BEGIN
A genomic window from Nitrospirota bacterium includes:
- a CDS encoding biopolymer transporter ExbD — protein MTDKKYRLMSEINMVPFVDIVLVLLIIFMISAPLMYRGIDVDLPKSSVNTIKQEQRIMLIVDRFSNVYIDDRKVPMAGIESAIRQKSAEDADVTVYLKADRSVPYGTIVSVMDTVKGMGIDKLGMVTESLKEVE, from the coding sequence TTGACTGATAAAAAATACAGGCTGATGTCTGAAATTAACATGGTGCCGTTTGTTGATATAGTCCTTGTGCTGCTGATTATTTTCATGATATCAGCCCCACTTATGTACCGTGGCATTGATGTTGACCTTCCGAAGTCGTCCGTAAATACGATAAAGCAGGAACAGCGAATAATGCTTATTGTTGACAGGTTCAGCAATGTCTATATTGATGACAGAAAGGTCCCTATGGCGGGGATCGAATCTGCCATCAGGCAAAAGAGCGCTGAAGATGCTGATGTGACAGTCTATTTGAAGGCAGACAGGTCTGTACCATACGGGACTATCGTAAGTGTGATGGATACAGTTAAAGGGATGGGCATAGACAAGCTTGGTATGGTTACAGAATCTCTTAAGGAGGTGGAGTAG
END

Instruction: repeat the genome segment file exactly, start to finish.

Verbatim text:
A genomic window from Nitrospirota bacterium includes:
- a CDS encoding biopolymer transporter ExbD — protein MTDKKYRLMSEINMVPFVDIVLVLLIIFMISAPLMYRGIDVDLPKSSVNTIKQEQRIMLIVDRFSNVYIDDRKVPMAGIESAIRQKSAEDADVTVYLKADRSVPYGTIVSVMDTVKGMGIDKLGMVTESLKEVE, from the coding sequence TTGACTGATAAAAAATACAGGCTGATGTCTGAAATTAACATGGTGCCGTTTGTTGATATAGTCCTTGTGCTGCTGATTATTTTCATGATATCAGCCCCACTTATGTACCGTGGCATTGATGTTGACCTTCCGAAGTCGTCCGTAAATACGATAAAGCAGGAACAGCGAATAATGCTTATTGTTGACAGGTTCAGCAATGTCTATATTGATGACAGAAAGGTCCCTATGGCGGGGATCGAATCTGCCATCAGGCAAAAGAGCGCTGAAGATGCTGATGTGACAGTCTATTTGAAGGCAGACAGGTCTGTACCATACGGGACTATCGTAAGTGTGATGGATACAGTTAAAGGGATGGGCATAGACAAGCTTGGTATGGTTACAGAATCTCTTAAGGAGGTGGAGTAG